Farmers and ranchers would see $23.5 billion in aid under the coronavirus bill agreed on by the Senate and the Trump administration on Wednesday. The two largest U.S. farm groups welcomed the aid but said more may be needed to survive the looming economic slowdown.
The funding would include $9.5 billion to support producers affected by the coronavirus pandemic and $14 billion to replenish funds at the Commodity Credit Corp., the obscure agency known as the “USDA’s bank.” The CCC, which can spend $30 billion before asking Congress for more, has sweeping power to support farm income and commodity prices.
The White House used the Depression-era agency to send $26 billion in trade war payments over two years to producers, inspiring suggestions that the CCC would be the conduit for coronavirus aid and possibly another round of Trump tariff payments.
Congressional leaders said they hoped to pass the $2 trillion relief bill this week. It is the third in a series of ever-larger bills to combat the effects of the coronavirus outbreak.
Farm leaders said the pandemic is disrupting both domestic and export markets for U.S.-grown products. The sector already suffered as a Chinese target in the trade war, and commodity prices have been in a rut since the collapse of the commodity boom in 2013.
“If these disruptions continue, many operations won’t be able to last more than a few months,” said Rob Larew, president of the National Farmers Union. “In the coming weeks, we will learn more about the additional needs of our rural healthcare system, farmers, and rural communities, and we urge Congress to be ready to address them.”
“We urge swift passage and will continue working with Congress and the administration to ensure there are sufficient resources to assist farmers, ranchers, rural communities, and those in need in these very trying times,” said president Zippy Duvall of the American Farm Bureau Federation, the largest U.S. farm group.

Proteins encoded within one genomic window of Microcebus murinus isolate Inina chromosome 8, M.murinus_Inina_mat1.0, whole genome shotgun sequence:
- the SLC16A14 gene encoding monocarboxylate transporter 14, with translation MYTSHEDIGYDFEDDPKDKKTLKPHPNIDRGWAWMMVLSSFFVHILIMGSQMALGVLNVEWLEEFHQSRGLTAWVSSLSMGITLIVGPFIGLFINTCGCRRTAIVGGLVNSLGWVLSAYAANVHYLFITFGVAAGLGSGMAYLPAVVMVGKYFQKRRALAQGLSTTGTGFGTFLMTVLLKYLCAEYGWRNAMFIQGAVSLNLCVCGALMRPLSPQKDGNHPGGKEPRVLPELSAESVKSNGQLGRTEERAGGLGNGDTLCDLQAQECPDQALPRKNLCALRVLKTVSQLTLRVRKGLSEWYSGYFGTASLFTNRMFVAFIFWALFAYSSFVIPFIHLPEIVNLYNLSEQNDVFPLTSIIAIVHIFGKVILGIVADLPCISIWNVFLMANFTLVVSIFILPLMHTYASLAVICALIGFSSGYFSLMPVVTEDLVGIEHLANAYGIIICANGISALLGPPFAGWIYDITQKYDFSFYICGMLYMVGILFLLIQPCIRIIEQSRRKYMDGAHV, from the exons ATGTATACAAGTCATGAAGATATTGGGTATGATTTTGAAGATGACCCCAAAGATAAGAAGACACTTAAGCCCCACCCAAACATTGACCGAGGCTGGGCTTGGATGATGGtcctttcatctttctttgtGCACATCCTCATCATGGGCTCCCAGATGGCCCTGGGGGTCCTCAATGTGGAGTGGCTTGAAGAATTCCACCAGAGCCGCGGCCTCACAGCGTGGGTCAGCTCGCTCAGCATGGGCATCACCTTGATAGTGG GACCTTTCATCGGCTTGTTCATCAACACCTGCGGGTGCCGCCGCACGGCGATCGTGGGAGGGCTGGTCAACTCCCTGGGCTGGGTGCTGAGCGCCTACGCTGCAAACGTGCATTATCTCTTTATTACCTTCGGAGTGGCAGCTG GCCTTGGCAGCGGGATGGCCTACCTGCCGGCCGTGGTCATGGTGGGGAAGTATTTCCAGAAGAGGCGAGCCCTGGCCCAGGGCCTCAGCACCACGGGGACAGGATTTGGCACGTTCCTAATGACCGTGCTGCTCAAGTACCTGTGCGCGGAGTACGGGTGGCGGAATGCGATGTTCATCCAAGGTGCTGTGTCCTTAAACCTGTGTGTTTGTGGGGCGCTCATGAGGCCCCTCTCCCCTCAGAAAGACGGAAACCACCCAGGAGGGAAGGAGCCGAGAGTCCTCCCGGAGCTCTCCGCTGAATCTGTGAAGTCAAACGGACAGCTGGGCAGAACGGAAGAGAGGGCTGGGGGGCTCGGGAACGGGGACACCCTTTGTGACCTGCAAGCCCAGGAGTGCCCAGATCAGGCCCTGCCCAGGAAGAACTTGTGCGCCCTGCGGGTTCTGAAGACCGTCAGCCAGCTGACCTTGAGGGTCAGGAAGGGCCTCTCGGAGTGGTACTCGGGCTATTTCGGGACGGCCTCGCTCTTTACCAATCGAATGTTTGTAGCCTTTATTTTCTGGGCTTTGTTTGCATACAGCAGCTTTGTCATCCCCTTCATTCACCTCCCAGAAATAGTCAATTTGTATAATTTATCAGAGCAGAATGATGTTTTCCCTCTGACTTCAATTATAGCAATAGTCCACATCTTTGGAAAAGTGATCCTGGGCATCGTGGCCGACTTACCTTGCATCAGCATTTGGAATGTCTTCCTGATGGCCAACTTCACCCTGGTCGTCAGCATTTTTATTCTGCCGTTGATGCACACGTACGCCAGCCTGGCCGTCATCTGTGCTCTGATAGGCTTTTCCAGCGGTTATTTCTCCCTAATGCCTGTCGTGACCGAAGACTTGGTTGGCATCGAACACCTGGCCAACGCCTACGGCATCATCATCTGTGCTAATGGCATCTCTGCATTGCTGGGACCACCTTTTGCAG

In providing $9.5 billion to aid farmers and ranchers affected by the coronavirus, lawmakers specified that recipients of the assistance would include dairy, livestock, and specialty crop growers along with “producers that supply local food systems” such as farmers’ markets, restaurants, and schools.
“Congress has taken an important first step to helping farmers and local and regional food systems with the relief bill,” said Eric Deeble of the National Sustainable Agriculture Coalition, a small-farm advocate. “As a result of the ongoing COVID-19 crisis and ‘social distancing’ restrictions, we expect that farmers who have lost access to direct markets — like farmers’ markets, schools, and restaurants — stand to lose more than $1 billion in sales this year. As the impact of the pandemic continues, their losses will mount and they will have to make hard choices about what to plant and whether they can stay in business at all.”
More help may be needed, said Deeble, who suggested direct payments to farmers to make up for lost income and emergency USDA purchases of food from food hubs and small processors.
“Farmers’ markets and direct-market farmers and ranchers across the country have been in a state of limbo for weeks,” said Ben Feldman, executive director of the Farmers Market Coalition. “This package gives them a path forward.”
The National Pork Producers Council said hog farmers “already suffered losses due to Covid-19-related concerns. These new financial setbacks come on the heels of two very difficult years during which pork was at the tip of the trade retaliation spear.”
The Senate Appropriations Committee summary of the bill is available here.
The text of the relief bill is available here.